Lederman has drawn on his own years of experience as a comic, club owner and
radio personality to create a space worthy of the very affordable $10 ticket. Garland
I have watched Dan Pordum and Rob (and, on a few fun nights, my friend Chet Wild) warm up the crowd or transition between acts with improv games that, hit or miss, always allow for safe audience participation. I’ve watched Steve Burr keep the room in stitches for an hour, while I sat on a stool near the bathrooms off stage right (your left, audience). I’ve watched Austin Lafond and Chet both kill from seats along the back wall. And I’ve had the most unique, and therefore special, experience watching Paul Hooper from behind the black curtain that blocks light from the walk-in closet within the room that houses the sound system and glassware. I will tell you all about that in my continuing series of blogs about Paul. In the meantime, go to www.robscomedyplayhouse.com and find out what’s coming up. Take a Saturday to check it out.
I like this room.
And, though it shouldn’t have to be said, let me just add that liking this room doesn’t imply or suggest that I dislike another room. I love the Comedy Club in
I’ve enjoyed shows at Wise Guys in Rochester Syracuse,
Comedy Zones in Harrisburg, PA
and Charleston, West
Virginia, Nietzsche’s and O’Connell’s in , some bars and VFWs in random towns.
I’ve seen Denis Leary at Harro East, Penn and Teller at the Auditorium Theater
(or was it the Eastman?) and A. Whitney Brown at Yuk Yuk’s. I had the first
greatest comedy weekend of my life at the Comix Café in Buffalo Rochester
with Tom Rhodes, and the most recent greatest comedy weekend of my life at the
Comedy Zone, ,
with Paul Hooper. I shared some of my favorite laughs with one of my favorite
comics in the basement of Charleston Edgerton Community Center, in a booth at the Liberty Diner and
under a tree in . Diner booths
have also brought me wonderful comedy conversations with Theo Von and Carl
LaBove, to namedrop just a few. Some of my favorite local shows happen at The
Cemetery Dub Land,
Boulder, Acanthus and even aboard the Mary
Jemmison while cruising down the . Genesee
I am not trying to start a riot, Laugh or otherwise (yes, Dario and Kevin! You’re welcome!).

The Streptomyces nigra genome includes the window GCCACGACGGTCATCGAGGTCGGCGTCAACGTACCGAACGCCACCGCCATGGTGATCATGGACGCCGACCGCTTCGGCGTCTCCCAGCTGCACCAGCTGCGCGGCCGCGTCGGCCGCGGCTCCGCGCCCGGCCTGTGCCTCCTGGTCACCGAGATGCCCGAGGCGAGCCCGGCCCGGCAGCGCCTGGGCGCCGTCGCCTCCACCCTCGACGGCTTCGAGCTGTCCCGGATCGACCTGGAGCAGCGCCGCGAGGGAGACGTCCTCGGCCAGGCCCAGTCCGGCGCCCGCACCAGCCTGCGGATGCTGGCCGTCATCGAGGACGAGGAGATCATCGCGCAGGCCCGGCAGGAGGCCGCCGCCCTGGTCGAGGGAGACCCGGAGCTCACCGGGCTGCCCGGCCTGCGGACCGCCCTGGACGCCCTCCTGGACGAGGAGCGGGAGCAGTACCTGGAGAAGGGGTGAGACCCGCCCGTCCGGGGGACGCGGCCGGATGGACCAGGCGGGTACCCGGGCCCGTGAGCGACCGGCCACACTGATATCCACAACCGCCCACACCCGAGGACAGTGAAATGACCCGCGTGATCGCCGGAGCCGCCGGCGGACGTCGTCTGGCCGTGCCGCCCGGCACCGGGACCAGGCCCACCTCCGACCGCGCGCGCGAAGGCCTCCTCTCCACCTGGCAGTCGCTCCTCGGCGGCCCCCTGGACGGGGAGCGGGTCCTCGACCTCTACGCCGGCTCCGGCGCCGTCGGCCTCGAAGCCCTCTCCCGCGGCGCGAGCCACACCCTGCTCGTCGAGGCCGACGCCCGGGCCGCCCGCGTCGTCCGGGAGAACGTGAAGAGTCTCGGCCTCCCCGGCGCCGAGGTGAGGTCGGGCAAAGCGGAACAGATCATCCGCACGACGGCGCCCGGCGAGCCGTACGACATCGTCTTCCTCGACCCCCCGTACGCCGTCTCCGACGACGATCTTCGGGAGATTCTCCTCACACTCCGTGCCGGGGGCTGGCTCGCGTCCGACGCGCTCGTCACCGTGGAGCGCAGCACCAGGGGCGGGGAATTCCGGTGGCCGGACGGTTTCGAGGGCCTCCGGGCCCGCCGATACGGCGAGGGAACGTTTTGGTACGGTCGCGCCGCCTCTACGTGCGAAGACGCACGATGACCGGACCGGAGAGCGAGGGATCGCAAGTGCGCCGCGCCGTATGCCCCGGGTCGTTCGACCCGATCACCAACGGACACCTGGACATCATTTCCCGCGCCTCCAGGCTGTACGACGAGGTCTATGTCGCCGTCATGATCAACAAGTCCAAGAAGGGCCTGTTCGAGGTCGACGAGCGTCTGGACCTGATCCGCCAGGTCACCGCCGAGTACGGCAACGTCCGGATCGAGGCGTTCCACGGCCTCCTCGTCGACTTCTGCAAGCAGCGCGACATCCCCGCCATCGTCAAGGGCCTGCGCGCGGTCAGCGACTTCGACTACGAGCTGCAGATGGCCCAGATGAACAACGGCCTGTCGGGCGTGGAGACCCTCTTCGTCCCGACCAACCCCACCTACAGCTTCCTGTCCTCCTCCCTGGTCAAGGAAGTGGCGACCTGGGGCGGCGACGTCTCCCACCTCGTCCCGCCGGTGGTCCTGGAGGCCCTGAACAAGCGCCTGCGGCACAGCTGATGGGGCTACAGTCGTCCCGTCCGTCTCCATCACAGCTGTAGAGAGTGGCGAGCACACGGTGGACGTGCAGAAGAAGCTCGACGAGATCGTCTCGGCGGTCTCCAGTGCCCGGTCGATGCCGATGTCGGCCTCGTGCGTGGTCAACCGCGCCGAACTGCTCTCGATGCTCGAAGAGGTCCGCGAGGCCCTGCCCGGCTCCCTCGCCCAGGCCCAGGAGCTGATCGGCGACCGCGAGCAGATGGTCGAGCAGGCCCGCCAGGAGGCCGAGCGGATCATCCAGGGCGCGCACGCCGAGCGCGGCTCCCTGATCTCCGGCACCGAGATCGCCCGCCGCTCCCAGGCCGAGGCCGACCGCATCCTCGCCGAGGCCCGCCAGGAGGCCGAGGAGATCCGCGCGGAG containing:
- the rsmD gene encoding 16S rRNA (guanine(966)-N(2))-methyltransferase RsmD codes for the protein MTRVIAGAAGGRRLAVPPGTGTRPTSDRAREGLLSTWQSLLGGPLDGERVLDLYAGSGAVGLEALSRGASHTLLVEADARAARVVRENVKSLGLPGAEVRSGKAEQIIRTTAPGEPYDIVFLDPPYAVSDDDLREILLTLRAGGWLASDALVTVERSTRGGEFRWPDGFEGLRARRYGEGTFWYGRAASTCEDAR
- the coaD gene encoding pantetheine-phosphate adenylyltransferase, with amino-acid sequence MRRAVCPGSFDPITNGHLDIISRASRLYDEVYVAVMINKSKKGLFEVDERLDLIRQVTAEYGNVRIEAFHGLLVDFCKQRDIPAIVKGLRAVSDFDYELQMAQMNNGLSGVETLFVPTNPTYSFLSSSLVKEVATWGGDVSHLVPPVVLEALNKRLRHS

I just wanted to get you thinking about the things that make a show memorable to you, that go beyond who is performing. Maybe it’s the free parking, the comfort you have with the wait staff, the friends who meet you there for shared laughter, the wing sauce and the funky cocktails. Maybe it’s the fact that you can see over even the tallest person in the room because that’s how the place is laid out. Maybe it’s not having to be pulled into a show because the comic’s knees are almost touching your nose and it seems antagonistic not to talk when you’re practically licking someone’s leg. We bring a lot of expectations with us to live shows, we bring habits and preferences and height – well, not so much, in my case. Every now and again, it’s important to acknowledge the role those expectations play in our enjoyment of a show.
And, to my dear comic friends who love to believe that the whole thing rests on their shoulders, that they should be good enough to rise above a bad floor plan, an over-served crowd, a poor sound system or a table full of girls sucking more happily on plastic penises than they ever will the real thing, keep on usin’ the illusion. Do your best, adjust however you see fit. But don’t accuse me of trying to placate you when I say some of the responsibility of the show rests with the audience, the space, the universe. Live performance is like life, it’s a coming together of a number of elements to form a glorious, amazing whole. Like it or not, we’re all part of the show.
If your merch sucks, however, you can take all the blame yourself. Proofread, for God’s sake.